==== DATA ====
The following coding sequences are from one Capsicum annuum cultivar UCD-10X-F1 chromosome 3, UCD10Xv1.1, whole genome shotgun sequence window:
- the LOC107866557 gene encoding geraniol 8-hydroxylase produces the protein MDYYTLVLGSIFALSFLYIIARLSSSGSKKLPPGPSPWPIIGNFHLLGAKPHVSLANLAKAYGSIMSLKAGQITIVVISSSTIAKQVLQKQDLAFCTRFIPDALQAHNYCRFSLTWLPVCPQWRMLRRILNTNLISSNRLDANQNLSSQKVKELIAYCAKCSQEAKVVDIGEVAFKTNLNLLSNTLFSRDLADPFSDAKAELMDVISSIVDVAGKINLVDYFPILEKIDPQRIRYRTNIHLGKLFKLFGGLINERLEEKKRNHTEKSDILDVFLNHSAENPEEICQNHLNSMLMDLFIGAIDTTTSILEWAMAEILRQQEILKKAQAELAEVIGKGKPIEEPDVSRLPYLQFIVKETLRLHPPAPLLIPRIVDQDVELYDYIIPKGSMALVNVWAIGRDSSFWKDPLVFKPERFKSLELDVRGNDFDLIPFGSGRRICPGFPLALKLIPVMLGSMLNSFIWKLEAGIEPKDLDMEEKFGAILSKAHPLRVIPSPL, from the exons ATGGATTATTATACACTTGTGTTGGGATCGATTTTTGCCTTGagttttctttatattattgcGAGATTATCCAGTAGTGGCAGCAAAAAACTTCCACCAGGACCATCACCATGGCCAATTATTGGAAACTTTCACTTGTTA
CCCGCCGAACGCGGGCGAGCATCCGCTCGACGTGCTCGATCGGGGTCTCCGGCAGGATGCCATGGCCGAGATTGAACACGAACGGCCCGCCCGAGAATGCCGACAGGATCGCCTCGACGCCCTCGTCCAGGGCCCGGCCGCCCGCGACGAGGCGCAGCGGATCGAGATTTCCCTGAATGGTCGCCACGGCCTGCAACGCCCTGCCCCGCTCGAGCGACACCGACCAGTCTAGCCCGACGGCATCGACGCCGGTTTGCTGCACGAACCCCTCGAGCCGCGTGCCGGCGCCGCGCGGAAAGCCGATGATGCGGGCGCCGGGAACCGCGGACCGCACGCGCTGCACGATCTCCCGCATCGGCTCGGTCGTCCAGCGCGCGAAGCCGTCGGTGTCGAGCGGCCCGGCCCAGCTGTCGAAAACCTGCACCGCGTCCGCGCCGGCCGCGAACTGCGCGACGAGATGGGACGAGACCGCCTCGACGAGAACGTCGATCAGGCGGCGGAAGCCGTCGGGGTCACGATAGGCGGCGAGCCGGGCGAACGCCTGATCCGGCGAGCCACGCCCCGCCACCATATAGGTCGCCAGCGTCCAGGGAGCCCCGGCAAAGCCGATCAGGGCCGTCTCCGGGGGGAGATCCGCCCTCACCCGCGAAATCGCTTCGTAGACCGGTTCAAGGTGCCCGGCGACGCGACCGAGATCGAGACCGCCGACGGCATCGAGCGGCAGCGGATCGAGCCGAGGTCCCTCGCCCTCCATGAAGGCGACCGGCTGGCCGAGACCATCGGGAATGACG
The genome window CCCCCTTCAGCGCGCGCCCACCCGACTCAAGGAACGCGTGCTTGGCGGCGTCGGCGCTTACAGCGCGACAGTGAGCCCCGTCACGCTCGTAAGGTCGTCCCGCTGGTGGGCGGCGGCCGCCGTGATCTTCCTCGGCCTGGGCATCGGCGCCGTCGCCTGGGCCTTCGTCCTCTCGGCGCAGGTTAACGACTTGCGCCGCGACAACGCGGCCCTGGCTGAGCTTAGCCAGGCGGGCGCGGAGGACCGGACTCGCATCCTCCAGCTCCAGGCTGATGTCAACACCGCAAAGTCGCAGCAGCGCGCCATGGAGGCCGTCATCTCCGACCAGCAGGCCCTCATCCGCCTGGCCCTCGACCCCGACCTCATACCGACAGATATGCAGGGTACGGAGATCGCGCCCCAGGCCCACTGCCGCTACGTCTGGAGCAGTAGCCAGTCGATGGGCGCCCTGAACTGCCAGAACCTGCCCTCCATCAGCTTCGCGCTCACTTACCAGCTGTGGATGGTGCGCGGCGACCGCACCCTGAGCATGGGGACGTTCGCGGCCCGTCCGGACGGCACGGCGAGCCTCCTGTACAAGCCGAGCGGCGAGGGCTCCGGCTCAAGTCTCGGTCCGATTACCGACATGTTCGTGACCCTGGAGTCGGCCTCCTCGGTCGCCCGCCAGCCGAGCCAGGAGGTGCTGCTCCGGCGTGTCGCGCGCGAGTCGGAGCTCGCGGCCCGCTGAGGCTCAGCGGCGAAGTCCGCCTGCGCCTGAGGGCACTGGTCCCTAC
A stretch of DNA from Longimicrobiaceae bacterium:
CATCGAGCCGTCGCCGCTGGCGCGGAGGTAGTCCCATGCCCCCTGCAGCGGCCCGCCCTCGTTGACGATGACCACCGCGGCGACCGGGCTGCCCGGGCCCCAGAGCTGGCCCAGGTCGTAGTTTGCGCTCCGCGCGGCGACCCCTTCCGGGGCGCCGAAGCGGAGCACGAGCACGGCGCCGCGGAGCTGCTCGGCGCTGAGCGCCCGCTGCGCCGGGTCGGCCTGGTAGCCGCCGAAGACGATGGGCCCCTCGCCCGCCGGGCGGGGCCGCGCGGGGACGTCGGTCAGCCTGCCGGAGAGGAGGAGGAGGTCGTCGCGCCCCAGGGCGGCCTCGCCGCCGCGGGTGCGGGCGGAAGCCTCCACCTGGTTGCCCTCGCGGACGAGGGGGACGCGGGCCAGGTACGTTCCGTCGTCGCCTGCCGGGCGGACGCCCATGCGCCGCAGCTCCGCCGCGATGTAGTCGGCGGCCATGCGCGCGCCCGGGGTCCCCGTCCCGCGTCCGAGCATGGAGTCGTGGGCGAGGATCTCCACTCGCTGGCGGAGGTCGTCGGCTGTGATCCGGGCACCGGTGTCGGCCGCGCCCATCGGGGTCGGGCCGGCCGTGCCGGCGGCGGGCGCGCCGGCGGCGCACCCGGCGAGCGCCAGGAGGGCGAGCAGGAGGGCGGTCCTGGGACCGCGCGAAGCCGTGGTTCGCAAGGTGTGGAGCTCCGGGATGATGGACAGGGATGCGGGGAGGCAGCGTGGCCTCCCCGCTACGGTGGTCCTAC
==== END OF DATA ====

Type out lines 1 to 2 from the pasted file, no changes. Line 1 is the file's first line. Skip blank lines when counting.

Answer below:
The following coding sequences are from one Capsicum annuum cultivar UCD-10X-F1 chromosome 3, UCD10Xv1.1, whole genome shotgun sequence window:
- the LOC107866557 gene encoding geraniol 8-hydroxylase produces the protein MDYYTLVLGSIFALSFLYIIARLSSSGSKKLPPGPSPWPIIGNFHLLGAKPHVSLANLAKAYGSIMSLKAGQITIVVISSSTIAKQVLQKQDLAFCTRFIPDALQAHNYCRFSLTWLPVCPQWRMLRRILNTNLISSNRLDANQNLSSQKVKELIAYCAKCSQEAKVVDIGEVAFKTNLNLLSNTLFSRDLADPFSDAKAELMDVISSIVDVAGKINLVDYFPILEKIDPQRIRYRTNIHLGKLFKLFGGLINERLEEKKRNHTEKSDILDVFLNHSAENPEEICQNHLNSMLMDLFIGAIDTTTSILEWAMAEILRQQEILKKAQAELAEVIGKGKPIEEPDVSRLPYLQFIVKETLRLHPPAPLLIPRIVDQDVELYDYIIPKGSMALVNVWAIGRDSSFWKDPLVFKPERFKSLELDVRGNDFDLIPFGSGRRICPGFPLALKLIPVMLGSMLNSFIWKLEAGIEPKDLDMEEKFGAILSKAHPLRVIPSPL, from the exons ATGGATTATTATACACTTGTGTTGGGATCGATTTTTGCCTTGagttttctttatattattgcGAGATTATCCAGTAGTGGCAGCAAAAAACTTCCACCAGGACCATCACCATGGCCAATTATTGGAAACTTTCACTTGTTA